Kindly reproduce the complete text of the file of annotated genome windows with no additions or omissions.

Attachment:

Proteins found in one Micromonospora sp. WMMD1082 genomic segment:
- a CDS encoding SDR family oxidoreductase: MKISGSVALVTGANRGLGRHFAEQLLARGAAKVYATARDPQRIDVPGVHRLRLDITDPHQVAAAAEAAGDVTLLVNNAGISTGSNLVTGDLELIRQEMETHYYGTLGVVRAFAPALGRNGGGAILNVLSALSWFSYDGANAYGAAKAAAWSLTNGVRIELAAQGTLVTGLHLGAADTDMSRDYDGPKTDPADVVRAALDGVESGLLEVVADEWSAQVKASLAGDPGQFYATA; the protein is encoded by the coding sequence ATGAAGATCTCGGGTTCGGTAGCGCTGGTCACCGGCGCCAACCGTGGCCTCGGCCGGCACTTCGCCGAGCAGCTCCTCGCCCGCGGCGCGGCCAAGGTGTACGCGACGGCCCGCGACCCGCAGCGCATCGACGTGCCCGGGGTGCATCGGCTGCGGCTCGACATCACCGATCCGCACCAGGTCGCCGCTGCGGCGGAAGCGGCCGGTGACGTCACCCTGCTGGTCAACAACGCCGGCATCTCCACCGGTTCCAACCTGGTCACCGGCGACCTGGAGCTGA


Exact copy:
Proteins found in one Micromonospora sp. WMMD1082 genomic segment:
- a CDS encoding SDR family oxidoreductase: MKISGSVALVTGANRGLGRHFAEQLLARGAAKVYATARDPQRIDVPGVHRLRLDITDPHQVAAAAEAAGDVTLLVNNAGISTGSNLVTGDLELIRQEMETHYYGTLGVVRAFAPALGRNGGGAILNVLSALSWFSYDGANAYGAAKAAAWSLTNGVRIELAAQGTLVTGLHLGAADTDMSRDYDGPKTDPADVVRAALDGVESGLLEVVADEWSAQVKASLAGDPGQFYATA; the protein is encoded by the coding sequence ATGAAGATCTCGGGTTCGGTAGCGCTGGTCACCGGCGCCAACCGTGGCCTCGGCCGGCACTTCGCCGAGCAGCTCCTCGCCCGCGGCGCGGCCAAGGTGTACGCGACGGCCCGCGACCCGCAGCGCATCGACGTGCCCGGGGTGCATCGGCTGCGGCTCGACATCACCGATCCGCACCAGGTCGCCGCTGCGGCGGAAGCGGCCGGTGACGTCACCCTGCTGGTCAACAACGCCGGCATCTCCACCGGTTCCAACCTGGTCACCGGCGACCTGGAGCTGA